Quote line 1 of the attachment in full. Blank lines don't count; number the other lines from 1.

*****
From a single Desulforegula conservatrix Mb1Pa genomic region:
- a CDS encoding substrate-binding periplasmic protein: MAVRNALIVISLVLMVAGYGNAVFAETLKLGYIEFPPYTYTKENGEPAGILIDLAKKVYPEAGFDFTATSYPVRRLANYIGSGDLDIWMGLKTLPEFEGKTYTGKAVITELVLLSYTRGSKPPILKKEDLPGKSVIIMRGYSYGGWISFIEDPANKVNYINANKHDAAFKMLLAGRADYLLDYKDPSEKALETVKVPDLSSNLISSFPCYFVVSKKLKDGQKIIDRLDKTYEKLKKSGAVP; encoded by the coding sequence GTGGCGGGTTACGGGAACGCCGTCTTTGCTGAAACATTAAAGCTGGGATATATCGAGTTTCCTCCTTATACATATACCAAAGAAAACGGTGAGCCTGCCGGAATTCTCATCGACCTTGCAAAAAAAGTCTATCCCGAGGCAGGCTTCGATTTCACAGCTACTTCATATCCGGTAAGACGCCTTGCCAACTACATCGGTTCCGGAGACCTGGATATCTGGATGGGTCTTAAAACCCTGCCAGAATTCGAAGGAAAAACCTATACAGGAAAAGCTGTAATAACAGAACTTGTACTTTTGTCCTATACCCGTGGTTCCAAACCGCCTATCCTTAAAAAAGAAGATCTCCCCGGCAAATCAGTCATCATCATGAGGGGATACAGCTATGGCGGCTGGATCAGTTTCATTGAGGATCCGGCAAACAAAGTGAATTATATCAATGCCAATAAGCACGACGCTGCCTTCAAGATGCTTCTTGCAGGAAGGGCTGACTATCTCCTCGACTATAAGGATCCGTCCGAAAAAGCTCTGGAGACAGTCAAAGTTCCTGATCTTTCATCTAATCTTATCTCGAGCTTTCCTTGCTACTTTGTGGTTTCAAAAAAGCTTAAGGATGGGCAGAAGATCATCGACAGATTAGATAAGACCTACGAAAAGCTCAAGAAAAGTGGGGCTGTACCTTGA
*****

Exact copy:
From a single Desulforegula conservatrix Mb1Pa genomic region: